I have the type of personality where if I see a problem, even a loose door handle, I feel I have to try and fix it.
When I arrived at JPMorgan Chase & Co. in 2013 the number of women in senior roles, especially in technology, was lower than I expected. The culture also felt a little alpha male in places.
I was hired by the person running Risk Technology at the company, who happened to be a woman, and I quickly became a sponsor of the Women in Technology group, one of our networks that supports diversity at JPMorgan Chase.
The challenge with those types of programs is that they are often missing the most crucial members: the people who need to hear the message the most. My goal was to make a lack of diversity a problem that everyone cared about. To do that, I needed to start a conversation.
A group of us across the UK got together, did some external research, and talked to women at the firm about their experiences. Immediately we heard about examples of unconscious bias. One example of this is how job specifications are drafted. Research shows that women typically expect to be able to do about 90% of the advertised role before they apply, while a man will submit an application if he can do 50%.
Bias is generally not visible to people who don’t suffer from it. As a white male in a business dominated by other white males, you don’t see it unless you actively look for it.
We came up with the idea of trying to help male managers at our company understand more about the challenges women face at work and do more to hire, promote, and retain women. Using the quotes and experiences we’d gathered in our research, we created a two-hour course highlighting common examples of bias in the workplace, how men can spot it, and what they can do to counteract it.
The progress of my career has never been hampered by this type of prejudice. So why am I so aggravated and energized by the issue of gender inequality?
The truth is that I’ve seen the impact closer to home. I’ve heard stories from female members of my family about how their lives have been affected by unconscious bias over the years. Unexpectedly, the experience of caring for my dad who suffers from Alzheimer’s disease has also made me more committed to this cause. Having a severely disabled relative makes you reflect much more about the daily challenges faced by others.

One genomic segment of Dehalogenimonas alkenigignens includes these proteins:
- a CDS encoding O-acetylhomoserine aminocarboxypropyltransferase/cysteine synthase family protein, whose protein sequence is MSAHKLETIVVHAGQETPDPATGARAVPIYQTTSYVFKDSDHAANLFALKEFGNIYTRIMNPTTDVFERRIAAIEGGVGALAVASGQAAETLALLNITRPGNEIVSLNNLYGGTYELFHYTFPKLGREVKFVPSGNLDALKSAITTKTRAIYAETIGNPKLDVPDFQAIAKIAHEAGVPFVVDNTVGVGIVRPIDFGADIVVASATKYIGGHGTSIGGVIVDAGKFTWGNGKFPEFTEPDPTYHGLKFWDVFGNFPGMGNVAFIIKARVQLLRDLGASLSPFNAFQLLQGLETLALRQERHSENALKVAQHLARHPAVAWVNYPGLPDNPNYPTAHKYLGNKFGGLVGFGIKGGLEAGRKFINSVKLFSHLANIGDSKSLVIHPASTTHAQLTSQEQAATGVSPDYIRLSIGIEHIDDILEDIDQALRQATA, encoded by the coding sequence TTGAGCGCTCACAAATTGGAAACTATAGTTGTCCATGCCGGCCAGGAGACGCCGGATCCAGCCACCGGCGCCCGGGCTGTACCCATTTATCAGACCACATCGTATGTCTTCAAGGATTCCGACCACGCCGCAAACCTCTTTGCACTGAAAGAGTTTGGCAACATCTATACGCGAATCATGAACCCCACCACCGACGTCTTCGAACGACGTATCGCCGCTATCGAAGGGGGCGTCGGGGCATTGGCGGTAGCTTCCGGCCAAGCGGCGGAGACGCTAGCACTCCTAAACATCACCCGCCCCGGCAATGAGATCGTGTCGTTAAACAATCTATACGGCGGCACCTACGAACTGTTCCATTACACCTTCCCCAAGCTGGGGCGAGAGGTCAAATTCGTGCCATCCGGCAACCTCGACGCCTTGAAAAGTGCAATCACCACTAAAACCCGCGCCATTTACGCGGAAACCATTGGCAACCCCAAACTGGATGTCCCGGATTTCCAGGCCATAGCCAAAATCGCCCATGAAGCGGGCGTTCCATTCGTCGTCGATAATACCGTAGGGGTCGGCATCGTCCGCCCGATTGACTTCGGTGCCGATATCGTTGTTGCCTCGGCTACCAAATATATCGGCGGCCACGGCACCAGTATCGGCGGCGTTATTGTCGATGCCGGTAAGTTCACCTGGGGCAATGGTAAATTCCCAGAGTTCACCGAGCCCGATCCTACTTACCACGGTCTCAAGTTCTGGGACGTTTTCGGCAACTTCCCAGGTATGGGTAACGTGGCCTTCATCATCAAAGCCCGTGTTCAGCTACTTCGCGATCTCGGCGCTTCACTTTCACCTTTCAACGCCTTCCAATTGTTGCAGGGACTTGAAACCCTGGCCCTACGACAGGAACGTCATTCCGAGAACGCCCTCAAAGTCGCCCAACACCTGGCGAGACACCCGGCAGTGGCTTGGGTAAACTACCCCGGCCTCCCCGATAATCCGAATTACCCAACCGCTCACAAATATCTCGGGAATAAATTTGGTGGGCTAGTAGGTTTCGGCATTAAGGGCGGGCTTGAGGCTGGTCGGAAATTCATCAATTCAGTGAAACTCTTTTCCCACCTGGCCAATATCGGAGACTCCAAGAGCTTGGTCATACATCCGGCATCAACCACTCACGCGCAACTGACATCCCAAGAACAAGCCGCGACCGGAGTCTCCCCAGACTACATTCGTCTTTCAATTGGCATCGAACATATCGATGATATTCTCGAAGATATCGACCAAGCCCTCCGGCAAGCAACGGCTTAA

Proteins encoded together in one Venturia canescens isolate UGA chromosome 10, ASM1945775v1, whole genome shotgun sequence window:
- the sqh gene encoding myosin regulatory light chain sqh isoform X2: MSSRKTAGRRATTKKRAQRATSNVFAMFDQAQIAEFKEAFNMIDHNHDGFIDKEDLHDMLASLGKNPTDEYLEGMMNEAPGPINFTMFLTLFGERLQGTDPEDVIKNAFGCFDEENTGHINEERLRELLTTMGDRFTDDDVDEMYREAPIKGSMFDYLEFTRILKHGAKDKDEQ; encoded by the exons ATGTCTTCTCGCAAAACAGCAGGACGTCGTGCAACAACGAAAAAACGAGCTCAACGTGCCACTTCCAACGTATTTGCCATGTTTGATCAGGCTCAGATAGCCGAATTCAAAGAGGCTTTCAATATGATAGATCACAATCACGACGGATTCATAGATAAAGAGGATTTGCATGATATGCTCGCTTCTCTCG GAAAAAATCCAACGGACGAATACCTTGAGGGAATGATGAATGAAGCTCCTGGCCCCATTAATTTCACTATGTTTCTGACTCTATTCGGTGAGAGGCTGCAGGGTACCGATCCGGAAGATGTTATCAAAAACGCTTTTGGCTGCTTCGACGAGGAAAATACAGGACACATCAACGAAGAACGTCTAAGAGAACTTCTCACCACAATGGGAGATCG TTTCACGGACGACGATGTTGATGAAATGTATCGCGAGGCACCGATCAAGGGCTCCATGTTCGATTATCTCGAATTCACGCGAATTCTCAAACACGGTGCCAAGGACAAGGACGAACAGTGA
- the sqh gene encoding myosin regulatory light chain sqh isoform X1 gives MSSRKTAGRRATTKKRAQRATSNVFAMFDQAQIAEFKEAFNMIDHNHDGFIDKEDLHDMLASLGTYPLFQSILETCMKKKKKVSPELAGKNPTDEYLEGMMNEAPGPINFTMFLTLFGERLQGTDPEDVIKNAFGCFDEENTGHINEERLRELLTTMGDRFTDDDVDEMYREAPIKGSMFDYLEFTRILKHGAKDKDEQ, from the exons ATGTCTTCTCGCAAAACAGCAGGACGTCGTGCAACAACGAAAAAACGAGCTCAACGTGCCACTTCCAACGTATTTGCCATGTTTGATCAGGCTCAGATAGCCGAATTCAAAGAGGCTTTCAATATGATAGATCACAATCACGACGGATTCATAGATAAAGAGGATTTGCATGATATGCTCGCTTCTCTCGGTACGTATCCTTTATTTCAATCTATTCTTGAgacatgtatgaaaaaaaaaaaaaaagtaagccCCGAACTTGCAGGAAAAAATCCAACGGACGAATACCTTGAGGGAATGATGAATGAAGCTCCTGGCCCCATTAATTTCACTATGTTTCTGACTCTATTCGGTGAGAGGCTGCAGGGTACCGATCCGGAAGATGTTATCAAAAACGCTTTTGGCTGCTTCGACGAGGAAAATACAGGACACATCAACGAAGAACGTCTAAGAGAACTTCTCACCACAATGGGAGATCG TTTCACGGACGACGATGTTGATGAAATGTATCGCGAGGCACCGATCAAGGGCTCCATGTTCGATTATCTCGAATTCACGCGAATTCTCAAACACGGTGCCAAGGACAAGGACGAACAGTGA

After a series of pilot runs we officially started the training sessions in early 2017 at our technology centers in Glasgow, London, and Bournemouth in the UK. I am proud to say that we are launching them in New Jersey and Bangalore as well.
The response has been very positive. Before the sessions, few men thought very deeply about bias. But once we shared some of the experiences of women, they grasped the scale of the problem and wanted to do something about it.
A big part of creating an open, inclusive culture is about making men more aware of the impact of gender stereotyping and its effect on confidence and productivity.
Ultimately, we will achieve success when inclusivity and gender diversity improve, and our courses are redundant.
We are still relatively early in our journey, however. The number of women coming into technology careers is low compared with the number of men entering the profession. We need help from schools and colleges to encourage more girls and young women to consider a career in technology. We currently do so through our Tech Connect program at JPMorgan Chase.
This is still a course of discovery for me and others involved with the group. The more I learn about gender bias, the more passionate I become in acting to redress the balance.
Stephen Koch is a London-based Managing Director in Corporate Technology at JPMorgan Chase & Co.
This article was produced by JPMorgan Chase & Co. and not by the Quartz Editorial staff.